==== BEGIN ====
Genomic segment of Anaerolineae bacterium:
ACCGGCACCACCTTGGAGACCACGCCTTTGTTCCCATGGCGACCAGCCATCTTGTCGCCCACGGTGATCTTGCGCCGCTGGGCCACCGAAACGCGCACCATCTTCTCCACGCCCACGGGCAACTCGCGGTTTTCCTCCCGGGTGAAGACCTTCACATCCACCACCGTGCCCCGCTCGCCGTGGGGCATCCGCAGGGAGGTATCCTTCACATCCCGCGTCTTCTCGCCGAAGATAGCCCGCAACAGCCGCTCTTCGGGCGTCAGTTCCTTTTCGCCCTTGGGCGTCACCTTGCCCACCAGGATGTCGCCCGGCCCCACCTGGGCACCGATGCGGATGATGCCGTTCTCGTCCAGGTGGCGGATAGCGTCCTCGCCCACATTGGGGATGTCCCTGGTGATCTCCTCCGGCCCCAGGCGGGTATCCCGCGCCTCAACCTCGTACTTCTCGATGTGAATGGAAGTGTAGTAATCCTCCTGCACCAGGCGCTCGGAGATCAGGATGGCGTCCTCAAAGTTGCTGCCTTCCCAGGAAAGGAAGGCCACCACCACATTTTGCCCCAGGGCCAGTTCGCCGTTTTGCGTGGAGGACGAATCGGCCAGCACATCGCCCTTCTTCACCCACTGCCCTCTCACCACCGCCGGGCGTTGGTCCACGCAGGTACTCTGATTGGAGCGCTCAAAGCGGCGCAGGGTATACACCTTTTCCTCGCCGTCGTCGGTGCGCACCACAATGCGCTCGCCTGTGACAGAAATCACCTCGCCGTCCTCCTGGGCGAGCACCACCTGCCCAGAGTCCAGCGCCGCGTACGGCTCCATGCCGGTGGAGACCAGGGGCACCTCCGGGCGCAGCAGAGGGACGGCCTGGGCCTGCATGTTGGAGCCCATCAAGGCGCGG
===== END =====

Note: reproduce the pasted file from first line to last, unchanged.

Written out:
Genomic segment of Anaerolineae bacterium:
ACCGGCACCACCTTGGAGACCACGCCTTTGTTCCCATGGCGACCAGCCATCTTGTCGCCCACGGTGATCTTGCGCCGCTGGGCCACCGAAACGCGCACCATCTTCTCCACGCCCACGGGCAACTCGCGGTTTTCCTCCCGGGTGAAGACCTTCACATCCACCACCGTGCCCCGCTCGCCGTGGGGCATCCGCAGGGAGGTATCCTTCACATCCCGCGTCTTCTCGCCGAAGATAGCCCGCAACAGCCGCTCTTCGGGCGTCAGTTCCTTTTCGCCCTTGGGCGTCACCTTGCCCACCAGGATGTCGCCCGGCCCCACCTGGGCACCGATGCGGATGATGCCGTTCTCGTCCAGGTGGCGGATAGCGTCCTCGCCCACATTGGGGATGTCCCTGGTGATCTCCTCCGGCCCCAGGCGGGTATCCCGCGCCTCAACCTCGTACTTCTCGATGTGAATGGAAGTGTAGTAATCCTCCTGCACCAGGCGCTCGGAGATCAGGATGGCGTCCTCAAAGTTGCTGCCTTCCCAGGAAAGGAAGGCCACCACCACATTTTGCCCCAGGGCCAGTTCGCCGTTTTGCGTGGAGGACGAATCGGCCAGCACATCGCCCTTCTTCACCCACTGCCCTCTCACCACCGCCGGGCGTTGGTCCACGCAGGTACTCTGATTGGAGCGCTCAAAGCGGCGCAGGGTATACACCTTTTCCTCGCCGTCGTCGGTGCGCACCACAATGCGCTCGCCTGTGACAGAAATCACCTCGCCGTCCTCCTGGGCGAGCACCACCTGCCCAGAGTCCAGCGCCGCGTACGGCTCCATGCCGGTGGAGACCAGGGGCACCTCCGGGCGCAGCAGAGGGACGGCCTGGGCCTGCATGTTGGAGCCCATCAAGGCGCGG